Stephen Thompson is JH Plumb Fellow in History at Christ's College, Cambridge. He was a Centre prize student in 2005-2006, and has been director of studies at the Centre since 2010. He held a research fellowship in British political and economic history at St John’s College from 2009 - 2011.
Stephen's PhD dissertation was awarded the Ellen McArthur Prize in Economic History in 2011. The thesis was a study of ‘Census-taking, political economy and state formation in Britain, c. 1790-1840’. It provided the first systematic analysis of the manifold ways in which demographic data shaped contemporary ideas about national income accounting, fiscal policy, poor relief and parliamentary reform. Stephen is currently working on a monograph which will extend his doctoral research.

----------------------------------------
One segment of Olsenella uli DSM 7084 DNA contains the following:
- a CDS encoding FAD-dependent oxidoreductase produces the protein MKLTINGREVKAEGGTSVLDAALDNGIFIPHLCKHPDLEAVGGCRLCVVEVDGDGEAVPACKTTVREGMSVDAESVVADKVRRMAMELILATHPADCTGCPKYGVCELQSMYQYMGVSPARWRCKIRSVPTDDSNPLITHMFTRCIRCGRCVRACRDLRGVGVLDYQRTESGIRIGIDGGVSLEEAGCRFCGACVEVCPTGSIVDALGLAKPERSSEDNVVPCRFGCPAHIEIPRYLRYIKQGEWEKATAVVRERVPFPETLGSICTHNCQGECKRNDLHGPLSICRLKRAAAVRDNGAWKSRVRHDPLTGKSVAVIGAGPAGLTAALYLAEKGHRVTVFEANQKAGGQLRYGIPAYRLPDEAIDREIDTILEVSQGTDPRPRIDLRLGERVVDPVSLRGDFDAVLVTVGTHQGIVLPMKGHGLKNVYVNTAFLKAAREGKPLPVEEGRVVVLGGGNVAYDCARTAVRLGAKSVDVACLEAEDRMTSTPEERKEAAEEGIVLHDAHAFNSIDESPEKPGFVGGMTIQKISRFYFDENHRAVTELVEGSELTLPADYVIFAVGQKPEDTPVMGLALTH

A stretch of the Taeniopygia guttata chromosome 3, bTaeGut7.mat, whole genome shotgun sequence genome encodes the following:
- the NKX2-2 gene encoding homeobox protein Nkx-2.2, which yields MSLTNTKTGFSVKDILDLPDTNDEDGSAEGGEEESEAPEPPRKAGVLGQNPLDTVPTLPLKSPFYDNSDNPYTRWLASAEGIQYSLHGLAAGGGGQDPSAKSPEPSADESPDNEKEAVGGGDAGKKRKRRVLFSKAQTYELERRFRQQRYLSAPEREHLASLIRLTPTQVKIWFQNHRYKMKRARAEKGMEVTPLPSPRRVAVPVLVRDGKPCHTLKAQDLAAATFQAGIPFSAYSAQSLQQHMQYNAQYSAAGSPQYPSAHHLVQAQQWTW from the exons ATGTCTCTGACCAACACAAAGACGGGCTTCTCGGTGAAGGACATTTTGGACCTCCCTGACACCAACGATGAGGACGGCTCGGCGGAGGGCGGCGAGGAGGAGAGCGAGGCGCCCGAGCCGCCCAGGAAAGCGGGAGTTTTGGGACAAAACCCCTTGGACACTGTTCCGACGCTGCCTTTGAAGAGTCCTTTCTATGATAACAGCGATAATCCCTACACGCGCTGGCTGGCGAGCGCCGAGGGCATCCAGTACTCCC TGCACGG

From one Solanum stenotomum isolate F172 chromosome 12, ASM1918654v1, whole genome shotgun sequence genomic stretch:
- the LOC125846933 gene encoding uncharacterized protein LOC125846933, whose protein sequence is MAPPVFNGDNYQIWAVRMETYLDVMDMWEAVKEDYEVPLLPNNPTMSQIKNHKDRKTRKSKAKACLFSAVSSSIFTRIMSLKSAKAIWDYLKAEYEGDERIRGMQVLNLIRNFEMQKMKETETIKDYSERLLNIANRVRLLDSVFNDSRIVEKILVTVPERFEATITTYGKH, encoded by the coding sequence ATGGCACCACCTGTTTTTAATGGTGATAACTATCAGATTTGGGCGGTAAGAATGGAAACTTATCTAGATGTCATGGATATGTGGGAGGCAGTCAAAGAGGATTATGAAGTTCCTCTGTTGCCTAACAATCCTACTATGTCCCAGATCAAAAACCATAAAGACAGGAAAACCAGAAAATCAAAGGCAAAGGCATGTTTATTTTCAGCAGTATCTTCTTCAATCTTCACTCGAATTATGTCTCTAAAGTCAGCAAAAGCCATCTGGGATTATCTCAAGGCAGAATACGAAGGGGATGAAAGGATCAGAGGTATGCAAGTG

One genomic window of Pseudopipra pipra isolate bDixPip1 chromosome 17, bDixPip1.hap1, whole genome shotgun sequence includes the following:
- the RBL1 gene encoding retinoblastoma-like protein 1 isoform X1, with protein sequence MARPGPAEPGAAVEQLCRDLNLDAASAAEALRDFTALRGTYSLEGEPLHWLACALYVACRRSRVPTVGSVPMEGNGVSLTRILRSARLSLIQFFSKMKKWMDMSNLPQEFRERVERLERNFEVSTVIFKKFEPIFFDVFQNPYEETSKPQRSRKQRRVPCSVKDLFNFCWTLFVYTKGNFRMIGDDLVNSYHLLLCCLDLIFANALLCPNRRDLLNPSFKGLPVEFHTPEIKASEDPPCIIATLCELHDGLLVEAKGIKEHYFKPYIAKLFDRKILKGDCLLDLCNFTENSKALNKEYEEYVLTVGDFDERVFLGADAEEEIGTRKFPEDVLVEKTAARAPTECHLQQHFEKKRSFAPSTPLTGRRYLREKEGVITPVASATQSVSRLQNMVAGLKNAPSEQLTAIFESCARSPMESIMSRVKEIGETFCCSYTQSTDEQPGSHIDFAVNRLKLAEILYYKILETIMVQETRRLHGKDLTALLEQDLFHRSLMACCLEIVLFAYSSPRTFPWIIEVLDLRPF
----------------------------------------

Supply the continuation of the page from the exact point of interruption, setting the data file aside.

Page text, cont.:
Stephen undertook his BA, MPhil and PhD at Trinity College, Cambridge and has been a member of the Cambridge Group for the History of Population and Social Structure since 2005.
‘Parliamentary enclosure, property, population, and the decline of classical republicanism in eighteenth-century Britain’, Historical Journal, 51 (2008), pp. 621-42.
‘‘Population combined with wealth and taxation’: statistics, representation and the making of the 1832 Reform Act’, in Thomas H Crook and Glen O’Hara (eds), Statistics and the Public Sphere, 1750-2000: Numbers and the People in Modern Britain (London: Routledge, forthcoming 2011).